Yesterday the unelected Prime Minister told the Commons “The best way to honour Jo Cox’s memory is to the get Brexit done.” It’s such a brutally crude comment even his own sister is denouncing him today. I’d suggest that the best way to honour someone murdered by far-right extremists is to combat far-right extremism, for whom Boris Johnson has now become a totemic figure.
The Independent have reported that: “Far-right extremists are celebrating Boris Johnson’s “brilliant” comments in parliament amid mounting condemnation over his rhetoric. Britain First, Tommy Robinson and Katie Hopkins are throwing their weight behind the prime minister after he dismissed an emotional plea from a friend of the murdered MP Jo Cox as “humbug”. Their supporters have previously called for riots at demonstrations supporting Mr Johnson, amid warning that his language was “calling to” nationalists. Last week, police named far-right extremism as the fastest-growing terror threat to the UK and said groups “anywhere along the spectrum” could inspire attacks, as MPs receive “unprecedented” abuse. Robinson’s official channel on the encrypted messaging app Telegram shared a post mocking warnings that MPs were receiving death threats.”
The English Defence League founder has called on his followers to “back Boris” and characterised him as a champion “for the people” versus “traitors in parliament”, and “corrupt elite scumbags”.
The Football Lads Alliance accused “corrupt and evil” MPs of “taking orders from a foreign power” and Britain First and its former deputy leader Jayda Fransen were yesterday sharing clips of Mr Johnson’s appearance in parliament on Wednesday evening, showing him accuse Jeremy Corbyn of wanting the “entire country to be held captive in the EU”.
English nationalism is wildly out of control. But it’s been joined by a new element.
The dismissal of threats of violence to women in public life, and the dismissal of the actual murder of a sitting MP was an extraordinary moment in British political life, the braying Tory MPs celebrating their discredited post-legal leader with unrestrained hysteria.
Rebecca Solnit’s writing about Donald Trump, could easily be about Boris Johnson:
“Once upon a time, a child was born into wealth and wanted for nothing, but he was possessed by bottomless, endless, grating, grasping wanting, and wanted more, and got it, and more after that, and always more. He was a pair of ragged orange claws upon the ocean floor, forever scuttling, pinching, reaching for more, a carrion crab, a lobster and a boiling lobster pot in one, a termite, a tyrant over his own little empires. He got a boost at the beginning from the wealth handed him and then moved among grifters and mobsters who cut him slack as long as he was useful, or maybe there’s slack in arenas where people live by personal loyalty until they betray, and not by rules, and certainly not by the law or the book. He fed his appetites and exercised his license to lie, cheat, steal, and stiff working people of their wages, made messes, left them behind, grabbed more baubles, and left them in ruin.”
If Johnson and Trump’s authoritarianism skirts the law it does so from an experience of unrestrained power, a culture of hubris and exceptionalism.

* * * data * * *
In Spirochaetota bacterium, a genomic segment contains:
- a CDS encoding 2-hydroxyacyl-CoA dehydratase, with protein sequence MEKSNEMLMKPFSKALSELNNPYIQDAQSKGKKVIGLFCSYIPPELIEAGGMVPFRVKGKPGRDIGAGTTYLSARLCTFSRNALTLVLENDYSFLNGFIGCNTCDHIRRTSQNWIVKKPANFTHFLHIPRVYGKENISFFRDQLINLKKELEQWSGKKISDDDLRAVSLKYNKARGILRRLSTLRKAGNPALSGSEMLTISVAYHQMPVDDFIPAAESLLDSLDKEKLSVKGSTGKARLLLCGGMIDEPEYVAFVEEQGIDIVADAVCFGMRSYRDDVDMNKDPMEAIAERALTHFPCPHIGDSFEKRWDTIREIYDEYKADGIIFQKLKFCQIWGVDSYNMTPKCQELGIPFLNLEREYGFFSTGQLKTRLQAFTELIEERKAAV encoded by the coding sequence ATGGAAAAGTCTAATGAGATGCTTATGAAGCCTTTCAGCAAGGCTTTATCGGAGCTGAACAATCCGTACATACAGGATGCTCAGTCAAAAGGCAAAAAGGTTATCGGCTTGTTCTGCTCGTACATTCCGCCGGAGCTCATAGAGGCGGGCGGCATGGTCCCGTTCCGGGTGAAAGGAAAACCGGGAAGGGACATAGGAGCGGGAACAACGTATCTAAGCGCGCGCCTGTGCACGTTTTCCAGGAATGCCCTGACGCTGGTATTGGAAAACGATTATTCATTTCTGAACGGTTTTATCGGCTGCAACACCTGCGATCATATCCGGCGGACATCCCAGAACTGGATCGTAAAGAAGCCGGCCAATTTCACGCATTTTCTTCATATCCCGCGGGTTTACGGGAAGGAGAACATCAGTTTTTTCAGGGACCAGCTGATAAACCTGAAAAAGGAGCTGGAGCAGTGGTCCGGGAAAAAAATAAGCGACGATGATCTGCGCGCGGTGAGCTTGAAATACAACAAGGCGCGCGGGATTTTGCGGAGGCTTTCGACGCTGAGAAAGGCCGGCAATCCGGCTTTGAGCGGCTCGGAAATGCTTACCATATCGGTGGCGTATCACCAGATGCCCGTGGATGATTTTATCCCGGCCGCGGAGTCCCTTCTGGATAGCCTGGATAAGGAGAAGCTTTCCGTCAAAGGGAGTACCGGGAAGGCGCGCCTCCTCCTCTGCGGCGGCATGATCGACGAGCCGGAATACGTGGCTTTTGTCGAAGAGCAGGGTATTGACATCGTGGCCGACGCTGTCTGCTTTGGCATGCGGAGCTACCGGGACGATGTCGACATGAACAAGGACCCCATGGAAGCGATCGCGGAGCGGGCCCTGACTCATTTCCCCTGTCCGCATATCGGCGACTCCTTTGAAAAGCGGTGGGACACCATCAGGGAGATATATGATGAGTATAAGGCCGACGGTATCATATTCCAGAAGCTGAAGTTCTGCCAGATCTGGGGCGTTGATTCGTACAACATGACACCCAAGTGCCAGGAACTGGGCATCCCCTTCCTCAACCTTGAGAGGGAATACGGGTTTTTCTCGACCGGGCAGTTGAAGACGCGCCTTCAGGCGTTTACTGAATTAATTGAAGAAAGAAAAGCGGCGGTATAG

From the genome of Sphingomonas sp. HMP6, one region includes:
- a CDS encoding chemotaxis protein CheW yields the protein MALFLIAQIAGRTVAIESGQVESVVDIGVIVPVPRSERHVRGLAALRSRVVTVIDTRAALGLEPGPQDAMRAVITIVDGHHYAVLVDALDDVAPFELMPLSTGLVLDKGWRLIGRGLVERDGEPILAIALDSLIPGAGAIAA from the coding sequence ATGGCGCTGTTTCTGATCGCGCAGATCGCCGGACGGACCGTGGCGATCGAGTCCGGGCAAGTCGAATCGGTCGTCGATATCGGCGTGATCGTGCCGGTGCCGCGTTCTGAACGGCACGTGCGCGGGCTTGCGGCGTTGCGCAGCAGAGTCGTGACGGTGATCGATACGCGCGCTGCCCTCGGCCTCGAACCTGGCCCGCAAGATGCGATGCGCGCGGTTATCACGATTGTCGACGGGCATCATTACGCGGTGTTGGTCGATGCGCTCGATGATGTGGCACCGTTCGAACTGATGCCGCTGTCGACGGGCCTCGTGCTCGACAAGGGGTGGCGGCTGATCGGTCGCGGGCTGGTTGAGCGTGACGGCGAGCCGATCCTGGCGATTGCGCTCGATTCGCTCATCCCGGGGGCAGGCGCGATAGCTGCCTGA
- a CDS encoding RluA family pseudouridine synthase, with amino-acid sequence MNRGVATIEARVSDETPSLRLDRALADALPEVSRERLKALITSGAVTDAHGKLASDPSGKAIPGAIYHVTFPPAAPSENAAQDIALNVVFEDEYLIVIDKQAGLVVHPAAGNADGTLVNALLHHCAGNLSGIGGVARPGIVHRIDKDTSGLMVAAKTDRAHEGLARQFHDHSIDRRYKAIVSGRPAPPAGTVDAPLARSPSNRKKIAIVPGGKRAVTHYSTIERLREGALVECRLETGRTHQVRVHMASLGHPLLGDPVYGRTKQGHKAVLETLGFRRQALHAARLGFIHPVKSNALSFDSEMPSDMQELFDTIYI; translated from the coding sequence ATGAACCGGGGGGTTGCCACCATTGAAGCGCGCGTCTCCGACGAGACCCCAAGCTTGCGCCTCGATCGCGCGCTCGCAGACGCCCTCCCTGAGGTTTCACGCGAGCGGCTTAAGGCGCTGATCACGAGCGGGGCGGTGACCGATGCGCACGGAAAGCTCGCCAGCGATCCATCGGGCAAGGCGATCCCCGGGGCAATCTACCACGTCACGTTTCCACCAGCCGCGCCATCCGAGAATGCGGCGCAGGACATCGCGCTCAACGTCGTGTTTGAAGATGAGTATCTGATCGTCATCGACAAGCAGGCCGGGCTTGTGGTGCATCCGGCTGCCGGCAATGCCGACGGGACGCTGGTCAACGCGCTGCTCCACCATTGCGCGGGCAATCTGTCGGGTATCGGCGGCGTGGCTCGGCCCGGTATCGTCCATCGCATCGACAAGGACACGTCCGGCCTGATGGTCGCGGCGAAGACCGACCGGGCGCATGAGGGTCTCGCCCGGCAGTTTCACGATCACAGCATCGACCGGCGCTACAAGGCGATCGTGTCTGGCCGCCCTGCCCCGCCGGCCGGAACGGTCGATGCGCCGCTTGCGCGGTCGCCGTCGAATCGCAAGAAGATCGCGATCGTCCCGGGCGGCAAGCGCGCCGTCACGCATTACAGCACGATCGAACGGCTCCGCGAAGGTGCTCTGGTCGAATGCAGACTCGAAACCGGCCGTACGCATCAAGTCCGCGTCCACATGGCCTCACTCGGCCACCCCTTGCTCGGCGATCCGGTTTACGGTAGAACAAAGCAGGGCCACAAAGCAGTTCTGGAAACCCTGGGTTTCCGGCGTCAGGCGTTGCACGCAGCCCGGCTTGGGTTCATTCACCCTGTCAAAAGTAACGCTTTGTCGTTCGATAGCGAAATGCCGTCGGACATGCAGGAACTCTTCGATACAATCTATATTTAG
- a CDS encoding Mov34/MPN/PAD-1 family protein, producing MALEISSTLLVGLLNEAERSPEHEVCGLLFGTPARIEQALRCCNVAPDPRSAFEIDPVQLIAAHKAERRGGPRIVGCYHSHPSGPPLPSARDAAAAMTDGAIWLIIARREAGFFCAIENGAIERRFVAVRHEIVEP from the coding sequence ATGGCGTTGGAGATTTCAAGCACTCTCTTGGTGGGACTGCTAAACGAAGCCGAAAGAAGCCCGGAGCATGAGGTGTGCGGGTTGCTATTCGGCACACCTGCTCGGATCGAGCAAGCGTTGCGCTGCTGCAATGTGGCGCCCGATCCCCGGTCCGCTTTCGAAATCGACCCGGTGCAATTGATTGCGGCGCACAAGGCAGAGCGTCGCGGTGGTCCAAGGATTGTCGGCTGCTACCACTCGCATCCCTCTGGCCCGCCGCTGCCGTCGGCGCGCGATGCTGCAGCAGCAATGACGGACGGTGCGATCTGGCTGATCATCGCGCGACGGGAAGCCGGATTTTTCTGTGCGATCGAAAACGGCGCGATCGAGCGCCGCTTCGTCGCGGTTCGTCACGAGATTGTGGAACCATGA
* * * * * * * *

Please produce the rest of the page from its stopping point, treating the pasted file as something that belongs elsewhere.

Solnit explains: “We gain awareness of ourselves and others from setbacks and difficulties; we get used to a world that is not always about us; and those who do not have to cope with that are brittle, weak, unable to endure contradiction, convinced of the necessity of always having one’s own way.”
The violence of language is commonly understood by those who experience it – and railed against by those who don’t. The gammon class who mock people for being “woke” and cling to phrases like “pearl-clutching” are angry and unconscious.These are the “anti-woke” – according to Afua Hirsch: “Today, the person using the word is likely to be a rightwing culture warrior angry at a phenomenon that lives mainly in their imagination.”
This is less than a generation from those who’d bark: “its political correctness gone mad” – but they’ve been justified and apologised for by the new obsession with “freedom of expression” which has been weaponised by “libertarians” of the new right.
This is the thin-edge of a culture war, a generation war and a gender war, in which the bewildered forces of privilege attempt to re-assert their social control. It is no surprise that the target of much of this inchoate anger were women, already being harassed and threatened. Figures like Gina Miller, Greta Thunberg, Mhairi Black, Luciana Berger, Paula Sherriff, Nicola Sturgeon and Diane Abbott face extraordinary daily abuse. They all have very different politics, but they have the temerity to have a presence, to attempt to have a voice. In an increasingly patriarchal and hysterical Brexit England this is just intolerable.
Occasionally, such as the unfortunate incident at the Mansion House, actual violence spills into view, which is frowned upon. But the language of violence is now a necessity for the political forces attempting to drive through their plans to their endgame, whatever that might be. The language of “Traitors” and “Surrender” betrays not just a nation (England) but a class and a gender that feels lost in the 21st Century. This is not just about a fictional ‘Europe’ it’s about a whole world that’s been lost.